Following on from yesterday with former Australian Prime Minister Kevin Rudd’s suggestion for how to contain China without stating an all-out shooting war, he says that amongst Xi Jinping’s goals are:
- First, he wants “to remain in power until 2035, by which time he will be 82, the age at which Mao passed away. Xi’s determination to do so is reflected in the party’s abolition of term limits, its recent announcement of an economic plan that extends all the way to 2035, and the fact that Xi has not even hinted at who might succeed him even though only two years remain in his official term;”
- Bringing dissident minorities, especially the troublesome Uighur minority in the Xinjiang region and the even more dangerous, in diplomatic terms, sophisticated and unhappy people of Hong Kong, und control;
- Fending off American economic (trade) sanctions; and
- Achieving “self sufficiency” by 2035 to forestall any threat of American “decoupling” from China.
“The trouble with this … [Xi’s]… approach,” Kevin Rudd explains, “is that it prioritizes party control and state-owned enterprises over China’s hard-working, innovative, and entrepreneurial private sector, which has been primarily responsible for the country’s remarkable economic success over the last two decades. In order to deal with a perceived external economic threat from Washington and an internal political threat from private entrepreneurs whose long-term influence threatens the power of the CCP, Xi faces a dilemma familiar to all authoritarian regimes: how to tighten central political control without extinguishing business confidence and dynamism.”
That’s just one of many challenges that are common to authoritarian regimes. As Xi Jinping is all too well aware, I am sure, the leadership is always contested, but it’s almost never visible. His goals are quite public; if he doesn’t met them there will be some political repercussions.
Getting to the main point, Mr Rudd says that in the matter of securing China’s total control over Taiwan, “Xi appears to have concluded that China and Taiwan are now further away from peaceful reunification than at any time in the past 70 years. This is probably correct. But China often ignores its own role in widening the gulf. Many of those who believed that China would gradually liberalize its political system as it opened up its economic system and became more connected with the rest of the world also hoped that that process would eventually allow Taiwan to become more comfortable with some form of reunification. Instead, China has become more authoritarian under Xi, and the promise of reunification under a “one country, two systems” formula has evaporated as the Taiwanese look to Hong Kong, where China has imposed a harsh new national security law, arrested opposition politicians, and restricted media freedom … [and, therefore] … With peaceful reunification off the table, Xi’s strategy now is clear: to vastly increase the level of military power that China can exert in the Taiwan Strait, to the extent that the United States would become unwilling to fight a battle that Washington itself judged it would probably lose. Without U.S. backing, Xi believes, Taiwan would either capitulate or fight on its own and lose. This approach, however, radically underestimates three factors: the difficulty of occupying an island that is the size of the Netherlands, has the terrain of Norway, and boasts a well-armed population of 25 million; the irreparable damage to China’s international political legitimacy that would arise from such a brutal use of military force; and the deep unpredictability of U.S. domestic politics, which would determine the nature of the U.S. response if and when such a crisis arose. Beijing, in projecting its own deep strategic realism onto Washington, has concluded that the United States would never fight a war it could not win, because to do so would be terminal for the future of American power, prestige, and global standing. What China does not include in this calculus is the reverse possibility: that the failure to fight for a fellow democracy that the United States has supported for the entire postwar period would also be catastrophic for Washington, particularly in terms of the perception of U.S. allies in Asia, who might conclude that the American security guarantees they have long relied on are worthless—and then seek their own arrangements with China.” The key point here is that America does not have to fight a war it cannot win; it just needs to stop China from wining the war it must win.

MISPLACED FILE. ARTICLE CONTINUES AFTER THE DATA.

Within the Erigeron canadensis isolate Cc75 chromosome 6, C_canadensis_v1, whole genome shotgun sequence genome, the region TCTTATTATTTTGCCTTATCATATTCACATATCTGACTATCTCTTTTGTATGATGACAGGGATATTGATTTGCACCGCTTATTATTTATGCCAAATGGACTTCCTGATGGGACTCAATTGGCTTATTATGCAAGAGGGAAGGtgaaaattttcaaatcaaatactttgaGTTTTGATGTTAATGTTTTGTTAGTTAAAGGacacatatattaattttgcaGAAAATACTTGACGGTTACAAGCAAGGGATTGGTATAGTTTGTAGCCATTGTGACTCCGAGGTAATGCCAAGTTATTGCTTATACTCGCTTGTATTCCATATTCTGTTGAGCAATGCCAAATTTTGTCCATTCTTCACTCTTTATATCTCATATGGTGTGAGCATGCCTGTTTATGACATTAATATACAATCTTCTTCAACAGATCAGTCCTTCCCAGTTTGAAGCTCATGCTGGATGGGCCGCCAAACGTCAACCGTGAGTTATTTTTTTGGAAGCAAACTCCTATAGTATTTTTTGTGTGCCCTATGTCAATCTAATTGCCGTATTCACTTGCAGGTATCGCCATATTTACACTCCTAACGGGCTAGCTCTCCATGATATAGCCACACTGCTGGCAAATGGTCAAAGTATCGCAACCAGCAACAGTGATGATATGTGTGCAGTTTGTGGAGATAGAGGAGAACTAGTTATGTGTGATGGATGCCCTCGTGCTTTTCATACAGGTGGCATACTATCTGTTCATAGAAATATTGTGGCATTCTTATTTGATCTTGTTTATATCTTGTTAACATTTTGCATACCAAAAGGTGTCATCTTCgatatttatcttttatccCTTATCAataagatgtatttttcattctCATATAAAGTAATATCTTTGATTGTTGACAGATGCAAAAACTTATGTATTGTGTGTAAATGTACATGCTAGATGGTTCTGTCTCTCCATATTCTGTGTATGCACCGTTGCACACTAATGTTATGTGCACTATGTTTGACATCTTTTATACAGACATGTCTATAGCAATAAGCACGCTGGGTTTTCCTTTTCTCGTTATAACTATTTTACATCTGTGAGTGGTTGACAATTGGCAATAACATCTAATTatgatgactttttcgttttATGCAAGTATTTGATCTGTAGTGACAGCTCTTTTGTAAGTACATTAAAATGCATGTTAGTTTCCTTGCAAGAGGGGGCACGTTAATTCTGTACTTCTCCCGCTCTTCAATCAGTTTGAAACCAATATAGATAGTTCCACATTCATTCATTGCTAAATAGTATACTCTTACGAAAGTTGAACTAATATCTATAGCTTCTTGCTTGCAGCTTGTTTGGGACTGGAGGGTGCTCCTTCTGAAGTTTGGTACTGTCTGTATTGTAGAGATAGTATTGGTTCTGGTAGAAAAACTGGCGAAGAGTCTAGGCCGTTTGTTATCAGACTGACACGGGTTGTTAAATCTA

America, supported, actively, by the US-led West, CAN defend Taiwan. President Biden doesn’t have to defeat China; America, and the US-led West, wins if China fails. But, the US must not fail to protect Taiwan, if it hesitates then all is lost including America’s stature in the wold. But if China fails then it is irreparable weakened in Asia and Xi falls.
Canada must be an active partner in the US-led West when it comes to defending Taiwan and that means that Canada must have a more robust foreign policy and armed forces to give weight to it.
Tomorrow: America’s weaknesses, including its timid allies, like Canada.